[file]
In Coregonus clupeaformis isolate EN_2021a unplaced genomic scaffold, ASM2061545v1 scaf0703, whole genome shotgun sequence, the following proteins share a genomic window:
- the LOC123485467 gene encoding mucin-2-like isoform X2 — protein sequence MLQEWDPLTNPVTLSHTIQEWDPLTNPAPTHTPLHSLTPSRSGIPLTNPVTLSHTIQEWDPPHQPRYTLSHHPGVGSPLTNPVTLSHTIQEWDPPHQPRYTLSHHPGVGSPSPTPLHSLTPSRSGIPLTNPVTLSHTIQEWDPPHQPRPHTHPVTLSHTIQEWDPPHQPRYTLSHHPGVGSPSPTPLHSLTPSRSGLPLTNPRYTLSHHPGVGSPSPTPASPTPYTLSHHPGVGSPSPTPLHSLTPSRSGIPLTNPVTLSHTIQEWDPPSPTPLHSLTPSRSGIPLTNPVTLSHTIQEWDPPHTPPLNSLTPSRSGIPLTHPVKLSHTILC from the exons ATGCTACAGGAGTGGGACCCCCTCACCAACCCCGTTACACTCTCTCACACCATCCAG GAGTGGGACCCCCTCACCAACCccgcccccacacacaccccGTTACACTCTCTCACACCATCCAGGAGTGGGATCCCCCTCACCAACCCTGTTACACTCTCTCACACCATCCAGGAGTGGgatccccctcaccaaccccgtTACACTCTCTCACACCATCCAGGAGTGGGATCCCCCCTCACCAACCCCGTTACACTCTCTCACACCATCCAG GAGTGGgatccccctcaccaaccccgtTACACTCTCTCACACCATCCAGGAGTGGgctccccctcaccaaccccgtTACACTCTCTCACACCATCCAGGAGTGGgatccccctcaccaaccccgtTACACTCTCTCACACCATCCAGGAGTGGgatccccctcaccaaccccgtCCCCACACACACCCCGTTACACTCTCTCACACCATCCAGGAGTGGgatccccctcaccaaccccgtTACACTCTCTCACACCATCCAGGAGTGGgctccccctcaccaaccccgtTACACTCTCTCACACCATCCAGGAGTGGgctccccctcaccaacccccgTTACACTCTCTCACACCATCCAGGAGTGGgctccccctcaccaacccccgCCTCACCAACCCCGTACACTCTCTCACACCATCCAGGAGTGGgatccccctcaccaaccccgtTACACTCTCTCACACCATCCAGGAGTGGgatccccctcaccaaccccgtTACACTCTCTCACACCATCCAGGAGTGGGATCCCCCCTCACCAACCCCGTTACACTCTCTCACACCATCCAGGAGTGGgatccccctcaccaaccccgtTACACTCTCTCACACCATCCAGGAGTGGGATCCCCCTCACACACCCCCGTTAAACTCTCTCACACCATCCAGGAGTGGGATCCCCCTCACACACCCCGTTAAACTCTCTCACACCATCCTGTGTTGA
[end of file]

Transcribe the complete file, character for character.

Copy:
In Coregonus clupeaformis isolate EN_2021a unplaced genomic scaffold, ASM2061545v1 scaf0703, whole genome shotgun sequence, the following proteins share a genomic window:
- the LOC123485467 gene encoding mucin-2-like isoform X2 — protein sequence MLQEWDPLTNPVTLSHTIQEWDPLTNPAPTHTPLHSLTPSRSGIPLTNPVTLSHTIQEWDPPHQPRYTLSHHPGVGSPLTNPVTLSHTIQEWDPPHQPRYTLSHHPGVGSPSPTPLHSLTPSRSGIPLTNPVTLSHTIQEWDPPHQPRPHTHPVTLSHTIQEWDPPHQPRYTLSHHPGVGSPSPTPLHSLTPSRSGLPLTNPRYTLSHHPGVGSPSPTPASPTPYTLSHHPGVGSPSPTPLHSLTPSRSGIPLTNPVTLSHTIQEWDPPSPTPLHSLTPSRSGIPLTNPVTLSHTIQEWDPPHTPPLNSLTPSRSGIPLTHPVKLSHTILC from the exons ATGCTACAGGAGTGGGACCCCCTCACCAACCCCGTTACACTCTCTCACACCATCCAG GAGTGGGACCCCCTCACCAACCccgcccccacacacaccccGTTACACTCTCTCACACCATCCAGGAGTGGGATCCCCCTCACCAACCCTGTTACACTCTCTCACACCATCCAGGAGTGGgatccccctcaccaaccccgtTACACTCTCTCACACCATCCAGGAGTGGGATCCCCCCTCACCAACCCCGTTACACTCTCTCACACCATCCAG GAGTGGgatccccctcaccaaccccgtTACACTCTCTCACACCATCCAGGAGTGGgctccccctcaccaaccccgtTACACTCTCTCACACCATCCAGGAGTGGgatccccctcaccaaccccgtTACACTCTCTCACACCATCCAGGAGTGGgatccccctcaccaaccccgtCCCCACACACACCCCGTTACACTCTCTCACACCATCCAGGAGTGGgatccccctcaccaaccccgtTACACTCTCTCACACCATCCAGGAGTGGgctccccctcaccaaccccgtTACACTCTCTCACACCATCCAGGAGTGGgctccccctcaccaacccccgTTACACTCTCTCACACCATCCAGGAGTGGgctccccctcaccaacccccgCCTCACCAACCCCGTACACTCTCTCACACCATCCAGGAGTGGgatccccctcaccaaccccgtTACACTCTCTCACACCATCCAGGAGTGGgatccccctcaccaaccccgtTACACTCTCTCACACCATCCAGGAGTGGGATCCCCCCTCACCAACCCCGTTACACTCTCTCACACCATCCAGGAGTGGgatccccctcaccaaccccgtTACACTCTCTCACACCATCCAGGAGTGGGATCCCCCTCACACACCCCCGTTAAACTCTCTCACACCATCCAGGAGTGGGATCCCCCTCACACACCCCGTTAAACTCTCTCACACCATCCTGTGTTGA